I, too, love Byron Katie. It was almost insulting somehow to my intelligence to use The Work and realize how simple (you are right…but not easy) it is to change your unhappiness and thinking about any situation. 🙂

  2. Judith M Hampton Reply

    Good reminder of a process that can apply even to us “Senior Citizens” if utilized. Now to get started……:)

  3. I haven’t heard of this author, Katie Byron, but her works got hot right when I was in the thick of medical education. I skimmed over a bit of it, and the “four questions” are balanced between Zen detachment and the Socratic method. I don’t like the idea of any unlicensed mental health guru charging five grand for a nine-day workshop ($3500 if you house yourself), but no one’s forcing you to buy. Here’s the overview of “The Work” from

    The more important point of your article, one I agree with, is that there’s almost always something you can do to improve the outcome of your own struggles, but that it’s hard to do because we get scared. Looking at ourselves honestly as well as compassionately (equally important) is a skill requiring practice. To me, that’s “The Work”.

    • Happy belated birthday, old man!! (I have your birthday blog in my “to read” queue.) I agree with you. I have a problem too with all the “gurus” who figure out a better way or “how to” and then get mega-rich pushing it. I’m all for us helping each other and sharing what we’ve learned. But, I want them to walk the walk not just talk the talk. What kind of example are they setting?

      I do hot yoga and am part owner of a studio. The hot yoga guru is Bikram Choundary. While he started from the right place, he now lives a flashy millionaire’s life and has been accused of rape and sexual harassment many times. His behavior and similar spiritual leaders cheapens and degrades their messages. We intentionally DID NOT affiliate the studio with him.

      Back to the topic…in the end, we all have to figure it out for ourselves anyway which costs nothing, but is priceless!

  4. this is a VERY good topic and I would love to hear more about the process of getting to a place of ” I still don’t always do as I know, but I’m happy to say it’s more often than not these days”. You have already posted links which I will take a look at.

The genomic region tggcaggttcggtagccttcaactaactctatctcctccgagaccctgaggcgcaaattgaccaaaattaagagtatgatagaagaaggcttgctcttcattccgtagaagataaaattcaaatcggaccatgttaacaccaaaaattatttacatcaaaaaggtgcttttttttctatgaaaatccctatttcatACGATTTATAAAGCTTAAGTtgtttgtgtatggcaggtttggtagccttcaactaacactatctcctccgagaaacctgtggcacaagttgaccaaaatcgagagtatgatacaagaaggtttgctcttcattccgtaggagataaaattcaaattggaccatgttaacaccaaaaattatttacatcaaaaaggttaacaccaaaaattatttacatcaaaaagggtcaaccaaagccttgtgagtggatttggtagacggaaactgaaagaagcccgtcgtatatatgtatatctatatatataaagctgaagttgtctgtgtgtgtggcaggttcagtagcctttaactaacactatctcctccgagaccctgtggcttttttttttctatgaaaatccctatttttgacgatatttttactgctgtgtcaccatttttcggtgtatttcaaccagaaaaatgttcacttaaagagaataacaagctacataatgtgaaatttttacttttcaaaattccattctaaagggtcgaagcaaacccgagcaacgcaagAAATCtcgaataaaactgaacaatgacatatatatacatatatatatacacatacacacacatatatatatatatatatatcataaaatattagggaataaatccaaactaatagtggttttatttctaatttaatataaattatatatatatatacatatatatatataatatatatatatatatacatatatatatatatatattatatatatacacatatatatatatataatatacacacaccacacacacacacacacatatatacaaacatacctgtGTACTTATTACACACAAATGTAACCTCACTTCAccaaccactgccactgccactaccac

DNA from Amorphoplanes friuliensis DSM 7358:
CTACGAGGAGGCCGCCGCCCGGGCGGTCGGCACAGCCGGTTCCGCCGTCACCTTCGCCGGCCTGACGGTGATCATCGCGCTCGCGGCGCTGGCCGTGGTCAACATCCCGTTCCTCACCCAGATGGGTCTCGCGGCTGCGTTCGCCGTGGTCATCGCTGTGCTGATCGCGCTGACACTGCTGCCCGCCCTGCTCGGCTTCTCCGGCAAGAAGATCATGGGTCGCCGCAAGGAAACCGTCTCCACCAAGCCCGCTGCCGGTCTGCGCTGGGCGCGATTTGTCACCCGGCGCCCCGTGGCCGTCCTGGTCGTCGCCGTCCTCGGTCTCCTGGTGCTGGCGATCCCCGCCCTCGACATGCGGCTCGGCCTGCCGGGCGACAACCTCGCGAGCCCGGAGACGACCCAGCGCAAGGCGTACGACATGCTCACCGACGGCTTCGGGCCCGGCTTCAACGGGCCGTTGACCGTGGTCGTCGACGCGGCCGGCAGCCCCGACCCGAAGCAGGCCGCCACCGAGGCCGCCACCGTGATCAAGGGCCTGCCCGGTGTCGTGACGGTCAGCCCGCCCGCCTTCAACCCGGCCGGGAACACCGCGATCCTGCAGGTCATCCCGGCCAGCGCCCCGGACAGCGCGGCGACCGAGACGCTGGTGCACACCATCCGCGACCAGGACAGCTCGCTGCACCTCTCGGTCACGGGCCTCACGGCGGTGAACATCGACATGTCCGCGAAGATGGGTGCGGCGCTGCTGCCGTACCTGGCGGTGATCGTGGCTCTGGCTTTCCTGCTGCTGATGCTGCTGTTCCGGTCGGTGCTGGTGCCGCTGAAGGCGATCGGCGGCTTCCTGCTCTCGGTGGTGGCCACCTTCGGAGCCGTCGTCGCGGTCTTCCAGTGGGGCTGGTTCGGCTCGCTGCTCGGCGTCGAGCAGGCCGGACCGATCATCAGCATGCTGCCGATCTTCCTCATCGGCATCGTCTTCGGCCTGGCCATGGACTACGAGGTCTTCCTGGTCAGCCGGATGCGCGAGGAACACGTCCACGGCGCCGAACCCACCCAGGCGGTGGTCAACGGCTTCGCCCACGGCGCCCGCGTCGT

I too am a self-help/look inside/take responsibility/meditate/communicate etc… person, but being faced with old issues that go very deep in my current loving yet challenging relationship, I still feel lost in regards to knowing vs. doing. I can “do” well for quite some time until I break and can’t deal with what I perceive as triggers, that cause me to push aside all that I have learned and falling into my old reactive habits. I am not an alcoholic, but I imagine it to feel like the alcoholic walking past the bar 20 times feeling strong and good… but on the 21st time he walks in and the cycle begins again.

    • Thanks for your thoughts, Michelle!

      I would encourage you to stop thinking of it as “breaking,” “can’t deal,” push aside,” and “falling.” Do you hear how negatively you are viewing yourself? When you revert back to the old patterns, you are not failing or in any way not succeeding. Even when you act in a way that is less than what you want or know, it does not negate all the other times that you have or all the progress you made in those times.

      Be gentle with yourself. Be your best supporter. OK, so this time you acted in a way that you would choose differently next time. Acknowledge how you would LIKE to act, extend yourself compassion and grace, and keep going. It’s a daily process. Some days are great. Some not so good. That’s to be expected and that’s good enough. You just do the best you can with who you are on any given day. That’s all you can ask of yourself.

      It’s not about how many times you fall. It’s about how many times you get back up. All the best to you.